Dispersion has 2 configuration files by default. More configuration files can be added either by creating new libraries that might require them, or by customizing the behavior of the framework. The files can be found in the 'application/config' folder of your application. 'config.php' deals with the main configuration of the framework, while 'errors.php' deal with errors and exception handling. This section covers 'config.php' file.
After installation the database settings are the only ones required in order for the framework to work. They are 5 in total:
The database driver to be used. Currently the framework supports only mysql, other options will be available soon.
The database you will be using for your application.
Name of the host for the database. In most cases, this is usually localhost.
The user who will be using the database, and the password. Leave the password field empty if no password is required.
The url where your application is located. This will become useful when you will need to migrate your site to another domain and won't have to replace every link. To retrieve the baseurl from your application you can use either the global constant BASEPATH, or the Url::base method from the Url class. The Url class has other methods that use the baseurl as well.
Custom urls can be added as well in the configuration file. They are saved by their id. You can access them in your application by using the Url class. Here's an example :
In recent versions of php, setting the timezone is required when working with the date and time. If the timezone isn't set, php will signal a warning. It's why we added this feature to the configuration. A list of available timezones can be found here.
The default controller is the controller which will be triggered when only the base url is given. In the above example, going to 'http://localhost/' will trigger the index() method from the HomeController.
View files are the files that display information received from the controller. They are located in the 'application/views' directory. Each controller can specify which view files to load. In most applications, some view files are used globally in order to create a layout ( header, sidebar, footer or other components ). To not load these files manually in each method of the controller, the layout created in the configuration file can be used globally throughout the website. Layouts are created by specifying the view files that will be autoloaded throughout the application and the locations which custom view files will be added. These locations are represented by consecutive numbers, and view files are represented by their relative path to 'application/views' directory. The numbers must be consecutive, starting from zero, otherwise you might receive an IndexOutOfBoundsException in your application. You can add more numbers if you think they will be needed, if you don't use them the framework will ignore them. For the example below, 3 numbers were added in case more view files will be required in that position.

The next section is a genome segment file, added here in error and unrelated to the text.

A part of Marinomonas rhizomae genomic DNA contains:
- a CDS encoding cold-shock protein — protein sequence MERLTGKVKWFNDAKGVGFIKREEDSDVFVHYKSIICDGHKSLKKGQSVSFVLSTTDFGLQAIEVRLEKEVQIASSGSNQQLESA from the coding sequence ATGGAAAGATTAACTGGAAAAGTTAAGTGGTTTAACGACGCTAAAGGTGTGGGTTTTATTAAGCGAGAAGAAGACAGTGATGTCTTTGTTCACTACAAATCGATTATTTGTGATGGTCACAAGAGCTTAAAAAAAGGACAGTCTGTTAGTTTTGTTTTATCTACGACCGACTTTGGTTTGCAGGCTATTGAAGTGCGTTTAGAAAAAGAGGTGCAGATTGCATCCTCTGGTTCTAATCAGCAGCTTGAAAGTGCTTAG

The above example will load header.php, mainsection.php, newssection.php, sidebar.php, ads.php, footer.php. If you work with a lot of view files for one page, it's a good practice to use the index constant. The layout can also be disabled for custom pages.
Optional libraries that are used throughout the framework can be autoloaded as well. Some of the libraries work better this way, like the Session class, or the Flash class which make use of their initialization in order to keep track of data.
By default, each controller requires a model with the same name, and each model must have the same name as the table it's representing in the database. To map a controller to another model, or to disable a model for the controller, the following settings can be used :
Controllers don't require separate models in order to connect to the database. If a model is disabled for a controller, the controller can use the default model provided by the framework.
The standard way the framework handles a route is '/controller/action/parameter1/parameter2/parameter3'. You can change that by adding new routes to the config class. A route is added by specifying a string to match the url in the browser, and an array of strings containing the controller, action, and parameters to activate when the matched url is found. You can use the symbol '[*]' to match any number of parameters in the url.
The code below will match routes like 'home/photos/albums', 'home/music/categories' and send it to 'mycollections' controller, 'get' method, with parameters 'photos', 'albums' or 'music', 'categories'
The number of parameters can also be limited :